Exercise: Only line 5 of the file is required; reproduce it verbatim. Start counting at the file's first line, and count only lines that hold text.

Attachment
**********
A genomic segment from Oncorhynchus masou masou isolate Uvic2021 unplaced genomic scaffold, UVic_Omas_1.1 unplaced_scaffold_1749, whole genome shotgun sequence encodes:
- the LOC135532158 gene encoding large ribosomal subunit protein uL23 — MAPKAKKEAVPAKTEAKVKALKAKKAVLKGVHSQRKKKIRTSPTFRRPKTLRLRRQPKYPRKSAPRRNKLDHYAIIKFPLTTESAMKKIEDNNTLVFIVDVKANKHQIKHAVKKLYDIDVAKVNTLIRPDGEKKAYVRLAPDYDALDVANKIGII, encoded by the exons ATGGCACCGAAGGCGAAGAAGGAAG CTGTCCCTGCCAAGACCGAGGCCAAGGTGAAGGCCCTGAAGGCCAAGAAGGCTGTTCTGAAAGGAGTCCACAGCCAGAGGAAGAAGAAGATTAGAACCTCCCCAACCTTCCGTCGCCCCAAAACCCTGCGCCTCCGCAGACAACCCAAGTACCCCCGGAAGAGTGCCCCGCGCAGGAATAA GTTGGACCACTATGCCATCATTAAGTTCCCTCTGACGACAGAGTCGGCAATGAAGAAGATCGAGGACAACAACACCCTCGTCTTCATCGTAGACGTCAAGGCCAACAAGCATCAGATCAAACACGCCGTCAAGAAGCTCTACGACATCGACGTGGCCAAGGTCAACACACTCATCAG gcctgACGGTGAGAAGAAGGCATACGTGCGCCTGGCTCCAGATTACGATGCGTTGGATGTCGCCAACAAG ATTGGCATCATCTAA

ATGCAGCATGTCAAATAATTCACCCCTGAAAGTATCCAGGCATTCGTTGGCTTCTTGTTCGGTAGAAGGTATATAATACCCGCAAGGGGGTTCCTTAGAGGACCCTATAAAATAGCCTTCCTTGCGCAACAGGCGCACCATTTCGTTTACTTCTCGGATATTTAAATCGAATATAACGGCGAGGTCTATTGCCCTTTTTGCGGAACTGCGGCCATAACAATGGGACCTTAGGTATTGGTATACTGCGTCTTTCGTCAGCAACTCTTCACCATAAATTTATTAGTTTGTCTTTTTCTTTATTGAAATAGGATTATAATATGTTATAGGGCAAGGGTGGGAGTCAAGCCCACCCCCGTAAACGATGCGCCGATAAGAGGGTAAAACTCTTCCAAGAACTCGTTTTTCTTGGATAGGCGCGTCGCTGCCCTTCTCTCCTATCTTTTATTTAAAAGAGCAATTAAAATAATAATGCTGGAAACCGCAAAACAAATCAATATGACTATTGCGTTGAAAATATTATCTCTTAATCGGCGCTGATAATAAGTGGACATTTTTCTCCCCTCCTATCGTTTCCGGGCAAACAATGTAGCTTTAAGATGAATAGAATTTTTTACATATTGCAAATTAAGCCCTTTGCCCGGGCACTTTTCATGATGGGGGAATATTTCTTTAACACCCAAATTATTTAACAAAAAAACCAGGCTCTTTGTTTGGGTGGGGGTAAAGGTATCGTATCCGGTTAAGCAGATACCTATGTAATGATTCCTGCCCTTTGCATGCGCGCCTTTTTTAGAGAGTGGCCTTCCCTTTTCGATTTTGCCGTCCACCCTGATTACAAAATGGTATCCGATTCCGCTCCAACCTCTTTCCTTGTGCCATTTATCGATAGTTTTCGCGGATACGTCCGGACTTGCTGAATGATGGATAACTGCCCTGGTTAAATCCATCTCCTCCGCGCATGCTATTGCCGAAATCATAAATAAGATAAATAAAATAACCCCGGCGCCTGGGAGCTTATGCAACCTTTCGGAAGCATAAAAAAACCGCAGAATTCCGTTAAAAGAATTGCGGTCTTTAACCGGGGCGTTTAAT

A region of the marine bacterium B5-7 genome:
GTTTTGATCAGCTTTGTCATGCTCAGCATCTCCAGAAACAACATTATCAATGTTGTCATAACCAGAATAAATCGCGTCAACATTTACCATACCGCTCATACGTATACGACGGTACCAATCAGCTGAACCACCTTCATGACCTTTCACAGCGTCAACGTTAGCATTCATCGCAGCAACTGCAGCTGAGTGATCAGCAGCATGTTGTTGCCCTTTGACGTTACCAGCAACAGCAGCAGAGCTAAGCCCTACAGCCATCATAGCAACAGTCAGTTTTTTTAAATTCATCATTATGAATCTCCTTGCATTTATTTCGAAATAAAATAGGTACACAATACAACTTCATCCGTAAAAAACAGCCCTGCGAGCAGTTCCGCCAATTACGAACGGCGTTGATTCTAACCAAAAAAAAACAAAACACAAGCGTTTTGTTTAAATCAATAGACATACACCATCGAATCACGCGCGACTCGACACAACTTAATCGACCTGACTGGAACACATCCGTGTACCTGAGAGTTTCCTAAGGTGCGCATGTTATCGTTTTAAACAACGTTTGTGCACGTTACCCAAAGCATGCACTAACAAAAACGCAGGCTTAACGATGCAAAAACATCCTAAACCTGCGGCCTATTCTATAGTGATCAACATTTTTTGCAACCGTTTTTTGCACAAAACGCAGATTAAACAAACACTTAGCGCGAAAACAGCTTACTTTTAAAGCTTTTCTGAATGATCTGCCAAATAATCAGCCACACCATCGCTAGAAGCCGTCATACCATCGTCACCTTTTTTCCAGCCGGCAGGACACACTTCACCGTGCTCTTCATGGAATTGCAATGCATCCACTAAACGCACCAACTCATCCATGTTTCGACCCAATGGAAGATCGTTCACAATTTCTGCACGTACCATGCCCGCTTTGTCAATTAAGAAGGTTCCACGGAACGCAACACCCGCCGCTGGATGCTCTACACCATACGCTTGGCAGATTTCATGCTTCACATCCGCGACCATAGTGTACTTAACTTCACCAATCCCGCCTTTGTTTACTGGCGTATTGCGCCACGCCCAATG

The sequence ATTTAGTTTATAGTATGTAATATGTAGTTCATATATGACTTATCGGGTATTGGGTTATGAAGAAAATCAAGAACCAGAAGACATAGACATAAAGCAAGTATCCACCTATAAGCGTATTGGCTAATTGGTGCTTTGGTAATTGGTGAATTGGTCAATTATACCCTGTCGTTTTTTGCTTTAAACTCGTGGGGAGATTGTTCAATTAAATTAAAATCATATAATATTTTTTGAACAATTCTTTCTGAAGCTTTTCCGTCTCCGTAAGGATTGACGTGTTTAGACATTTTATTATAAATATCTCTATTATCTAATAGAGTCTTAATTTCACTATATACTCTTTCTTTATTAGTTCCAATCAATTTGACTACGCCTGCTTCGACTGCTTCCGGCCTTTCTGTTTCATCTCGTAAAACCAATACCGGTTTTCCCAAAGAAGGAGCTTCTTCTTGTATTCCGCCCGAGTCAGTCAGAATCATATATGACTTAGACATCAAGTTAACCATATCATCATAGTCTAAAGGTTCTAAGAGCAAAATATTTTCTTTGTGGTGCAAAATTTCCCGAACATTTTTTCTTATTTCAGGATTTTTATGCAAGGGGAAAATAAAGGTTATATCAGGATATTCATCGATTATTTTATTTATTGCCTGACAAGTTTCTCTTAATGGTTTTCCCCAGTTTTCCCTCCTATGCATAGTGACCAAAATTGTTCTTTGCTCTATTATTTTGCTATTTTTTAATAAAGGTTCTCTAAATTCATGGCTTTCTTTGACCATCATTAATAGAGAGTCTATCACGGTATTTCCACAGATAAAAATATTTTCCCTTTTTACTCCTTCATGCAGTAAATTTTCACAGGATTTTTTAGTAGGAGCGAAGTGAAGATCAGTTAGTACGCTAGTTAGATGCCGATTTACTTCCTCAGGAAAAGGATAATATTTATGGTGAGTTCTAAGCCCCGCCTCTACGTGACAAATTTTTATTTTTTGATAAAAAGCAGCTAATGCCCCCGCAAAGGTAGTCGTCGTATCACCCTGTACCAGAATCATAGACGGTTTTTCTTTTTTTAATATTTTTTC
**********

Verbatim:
GTTTTGATCAGCTTTGTCATGCTCAGCATCTCCAGAAACAACATTATCAATGTTGTCATAACCAGAATAAATCGCGTCAACATTTACCATACCGCTCATACGTATACGACGGTACCAATCAGCTGAACCACCTTCATGACCTTTCACAGCGTCAACGTTAGCATTCATCGCAGCAACTGCAGCTGAGTGATCAGCAGCATGTTGTTGCCCTTTGACGTTACCAGCAACAGCAGCAGAGCTAAGCCCTACAGCCATCATAGCAACAGTCAGTTTTTTTAAATTCATCATTATGAATCTCCTTGCATTTATTTCGAAATAAAATAGGTACACAATACAACTTCATCCGTAAAAAACAGCCCTGCGAGCAGTTCCGCCAATTACGAACGGCGTTGATTCTAACCAAAAAAAAACAAAACACAAGCGTTTTGTTTAAATCAATAGACATACACCATCGAATCACGCGCGACTCGACACAACTTAATCGACCTGACTGGAACACATCCGTGTACCTGAGAGTTTCCTAAGGTGCGCATGTTATCGTTTTAAACAACGTTTGTGCACGTTACCCAAAGCATGCACTAACAAAAACGCAGGCTTAACGATGCAAAAACATCCTAAACCTGCGGCCTATTCTATAGTGATCAACATTTTTTGCAACCGTTTTTTGCACAAAACGCAGATTAAACAAACACTTAGCGCGAAAACAGCTTACTTTTAAAGCTTTTCTGAATGATCTGCCAAATAATCAGCCACACCATCGCTAGAAGCCGTCATACCATCGTCACCTTTTTTCCAGCCGGCAGGACACACTTCACCGTGCTCTTCATGGAATTGCAATGCATCCACTAAACGCACCAACTCATCCATGTTTCGACCCAATGGAAGATCGTTCACAATTTCTGCACGTACCATGCCCGCTTTGTCAATTAAGAAGGTTCCACGGAACGCAACACCCGCCGCTGGATGCTCTACACCATACGCTTGGCAGATTTCATGCTTCACATCCGCGACCATAGTGTACTTAACTTCACCAATCCCGCCTTTGTTTACTGGCGTATTGCGCCACGCCCAATG